CLEVELAND (AP) The company planning to build an industrial-sized natural gas pipeline across northern Ohio has been waging and mostly winning court battles to allow surveyors onto people’s property to determine a preferred route that will be submitted to a federal agency for approval.
The $2 billion project is being proposed by NEXUS Gas Transmission, a subsidiary of Houston-based Spectra Energy and Detroit-based DTE Energy. Attorneys for NEXUS have obtained temporary restraining orders in Fulton, Lorain, Sandusky, Lucas and Wood counties that allowed surveyors onto the land of those sued.
A case is pending in Erie County and a judge in Medina County denied NEXUS’s request for a restraining order and set a trial date to hear arguments on Sept. 24.
Liz Athaide-Victor, one of the leaders of a citizens group opposed to NEXUS’s pipeline plans, likens the company to “schoolyard bullies.”
“I think the court battles are just beginning,” Athaide-Victor said.
NEXUS has surveyed about two-thirds of the thousands of Ohio properties in the proposed path. It needs to complete the surveys to meet its self-imposed November deadline for submitting an application with the company’s preferred route to the Federal Energy Regulatory Commission (FERC) for approval.
The company is proposing to build 200 mi. (321.8 km) of underground pipeline from Columbiana County in southeast Ohio to the Michigan border in northwest Ohio, moving as much as 1.5 billion cu. ft. of gas each day. Another 50 mi. (80.5 km) will be built in Michigan, ending at the Canadian border. NEXUS wants to start construction in early 2017 and have the project completed by the end of the year.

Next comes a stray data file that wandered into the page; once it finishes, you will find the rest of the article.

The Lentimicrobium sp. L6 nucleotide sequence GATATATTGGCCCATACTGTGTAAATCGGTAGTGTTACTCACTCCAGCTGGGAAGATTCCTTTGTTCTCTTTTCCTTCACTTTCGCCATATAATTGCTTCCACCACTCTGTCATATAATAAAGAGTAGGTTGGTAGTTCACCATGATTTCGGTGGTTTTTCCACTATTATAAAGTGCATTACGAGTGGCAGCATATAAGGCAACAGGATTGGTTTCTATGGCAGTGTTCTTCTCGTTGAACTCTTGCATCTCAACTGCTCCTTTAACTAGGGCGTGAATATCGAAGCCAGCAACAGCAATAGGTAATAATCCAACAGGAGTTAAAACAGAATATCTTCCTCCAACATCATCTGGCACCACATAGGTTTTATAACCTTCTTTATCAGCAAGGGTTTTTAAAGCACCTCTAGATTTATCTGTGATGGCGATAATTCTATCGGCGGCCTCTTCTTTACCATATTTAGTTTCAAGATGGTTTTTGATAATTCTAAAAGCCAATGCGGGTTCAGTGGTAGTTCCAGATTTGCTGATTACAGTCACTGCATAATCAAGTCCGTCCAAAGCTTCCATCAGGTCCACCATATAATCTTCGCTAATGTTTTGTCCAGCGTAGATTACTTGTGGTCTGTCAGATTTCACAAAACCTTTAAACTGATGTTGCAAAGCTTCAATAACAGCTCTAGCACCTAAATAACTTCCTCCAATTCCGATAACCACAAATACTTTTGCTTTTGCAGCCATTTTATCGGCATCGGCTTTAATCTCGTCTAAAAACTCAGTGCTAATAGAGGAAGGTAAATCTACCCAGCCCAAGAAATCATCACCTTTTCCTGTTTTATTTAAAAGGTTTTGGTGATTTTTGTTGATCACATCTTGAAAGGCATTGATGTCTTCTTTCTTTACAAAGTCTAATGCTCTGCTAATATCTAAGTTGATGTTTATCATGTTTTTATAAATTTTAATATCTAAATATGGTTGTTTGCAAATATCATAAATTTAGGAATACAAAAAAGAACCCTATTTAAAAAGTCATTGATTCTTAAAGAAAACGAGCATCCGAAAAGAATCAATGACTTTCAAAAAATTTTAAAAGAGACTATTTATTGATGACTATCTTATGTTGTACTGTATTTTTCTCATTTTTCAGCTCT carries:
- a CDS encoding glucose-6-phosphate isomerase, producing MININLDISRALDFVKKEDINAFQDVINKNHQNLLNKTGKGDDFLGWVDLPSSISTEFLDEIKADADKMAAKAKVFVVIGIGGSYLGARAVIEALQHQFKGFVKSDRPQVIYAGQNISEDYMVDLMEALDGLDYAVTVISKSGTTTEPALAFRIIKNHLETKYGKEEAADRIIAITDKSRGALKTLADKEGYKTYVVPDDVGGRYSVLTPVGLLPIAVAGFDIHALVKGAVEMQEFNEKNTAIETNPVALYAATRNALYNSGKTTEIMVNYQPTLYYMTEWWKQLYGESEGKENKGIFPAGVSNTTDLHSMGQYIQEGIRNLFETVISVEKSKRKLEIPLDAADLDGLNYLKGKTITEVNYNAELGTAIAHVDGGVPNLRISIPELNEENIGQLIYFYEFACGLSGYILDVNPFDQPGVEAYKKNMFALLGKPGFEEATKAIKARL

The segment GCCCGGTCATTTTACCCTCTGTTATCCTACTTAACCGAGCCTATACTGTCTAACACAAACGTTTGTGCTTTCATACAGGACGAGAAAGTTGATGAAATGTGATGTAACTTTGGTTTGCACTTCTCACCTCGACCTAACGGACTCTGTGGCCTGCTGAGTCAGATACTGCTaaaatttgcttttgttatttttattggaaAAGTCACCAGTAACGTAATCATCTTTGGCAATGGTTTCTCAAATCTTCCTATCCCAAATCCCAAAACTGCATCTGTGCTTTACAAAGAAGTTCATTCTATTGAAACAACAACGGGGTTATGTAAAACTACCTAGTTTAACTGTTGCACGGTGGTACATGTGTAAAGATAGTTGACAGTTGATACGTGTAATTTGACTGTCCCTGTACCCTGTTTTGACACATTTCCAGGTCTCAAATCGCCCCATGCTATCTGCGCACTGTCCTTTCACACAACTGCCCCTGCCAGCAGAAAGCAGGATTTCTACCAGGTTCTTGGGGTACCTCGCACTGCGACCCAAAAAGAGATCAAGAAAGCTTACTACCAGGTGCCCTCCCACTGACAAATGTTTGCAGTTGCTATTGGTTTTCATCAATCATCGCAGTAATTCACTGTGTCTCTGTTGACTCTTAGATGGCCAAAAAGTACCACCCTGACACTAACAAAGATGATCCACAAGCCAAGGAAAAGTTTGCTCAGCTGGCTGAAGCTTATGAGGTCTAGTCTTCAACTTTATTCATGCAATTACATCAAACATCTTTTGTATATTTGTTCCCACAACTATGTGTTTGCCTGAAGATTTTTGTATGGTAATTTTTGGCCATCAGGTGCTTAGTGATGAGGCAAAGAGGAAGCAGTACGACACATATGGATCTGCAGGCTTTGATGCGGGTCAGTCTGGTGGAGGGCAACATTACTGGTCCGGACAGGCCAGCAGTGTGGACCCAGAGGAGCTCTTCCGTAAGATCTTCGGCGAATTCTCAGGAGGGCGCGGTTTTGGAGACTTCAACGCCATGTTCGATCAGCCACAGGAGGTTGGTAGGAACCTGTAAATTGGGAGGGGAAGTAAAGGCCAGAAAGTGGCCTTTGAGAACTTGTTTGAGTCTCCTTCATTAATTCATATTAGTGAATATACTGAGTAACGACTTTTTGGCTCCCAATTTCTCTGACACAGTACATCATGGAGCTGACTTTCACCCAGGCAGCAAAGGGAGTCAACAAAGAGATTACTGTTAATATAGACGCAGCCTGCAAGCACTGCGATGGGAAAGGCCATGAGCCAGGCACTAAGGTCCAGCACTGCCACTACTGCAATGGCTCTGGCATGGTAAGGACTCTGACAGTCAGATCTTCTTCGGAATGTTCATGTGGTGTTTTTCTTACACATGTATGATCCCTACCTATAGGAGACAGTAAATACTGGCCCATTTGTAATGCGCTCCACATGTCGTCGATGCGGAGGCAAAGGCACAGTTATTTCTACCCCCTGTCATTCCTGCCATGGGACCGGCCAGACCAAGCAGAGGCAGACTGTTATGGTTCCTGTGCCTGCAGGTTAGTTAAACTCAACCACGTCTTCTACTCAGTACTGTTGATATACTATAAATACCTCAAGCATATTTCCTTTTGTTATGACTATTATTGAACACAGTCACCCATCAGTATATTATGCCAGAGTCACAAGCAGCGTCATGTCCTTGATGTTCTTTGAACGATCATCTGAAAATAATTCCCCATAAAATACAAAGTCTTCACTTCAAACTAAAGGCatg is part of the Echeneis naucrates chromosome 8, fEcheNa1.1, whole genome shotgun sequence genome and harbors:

NEXUS spokesman Arthur Diestel said the pipeline will get affordable natural gas to customers in Ohio, Michigan, Chicago and Canada to meet growing need of all types: industrial, commercial and residential. Diestel said 90 percent of the proposed route would traverse existing rights of way and agricultural land. And, he said, the company is committed to restoring all property, including wetlands, used for pipeline construction.
“We want to minimize those impacts, and we want to mitigate them,” Diestel said.
Property owners and public officials who are opposed to the current proposed route continue to dig in. They worry about what the pipeline will do to property values and are concerned about the potential danger that a high-pressure pipeline represents in the unlikely event that there’s an explosion.
But Ohio law is on NEXUS’s side. Companies that want to build a pipeline or install other utilities have the right to survey and “appropriate” as much land as needed to complete projects. But nothing will be built unless FERC approves a route. When that occurs, the company will have to negotiate a price for using someone’s property.
“They’ll pay for the land, but I’m not for sale,” said Robert Wheeler, who owns just more than 110 acres in Erie County’s Milan Township.
Wheeler thought that having his property listed on the National Register of Historic Places might cause NEXUS to reroute the pipeline around him. The house he lives in was built in the early 1820s. A distant relative, the sister of inventor Thomas Edison, once lived in the home. His neighbors relented and allowed the surveyors to do their work. Wheeler refused and become a defendant in a NEXUS lawsuit.
“They said they can’t fight them,” said Wheeler, a musician. “You might not be able to win, but I’m sure going to try.”
Kathy Cikotte is another Erie County defendant. She owns eight acres in Berlin Township where she raises alpacas and horses.
“A lot of people are feeling intruded upon,” Cikotte said. “Where are the rights of the property owner to say, ’No, I don’t want this’?”
Dick Norton, the mayor of Green, a city 10 miles south of Akron in Summit County, says he understands the economics and the need for transporting gas from the shale fields, but is opposed to having the pipeline come through his city of 26,000 people.
“FERC requires an installer to avoid public places such as schools, office buildings, parks and anything to do with wetlands and areas environmentally protected,” Norton said. “Their routes violate all of those.”
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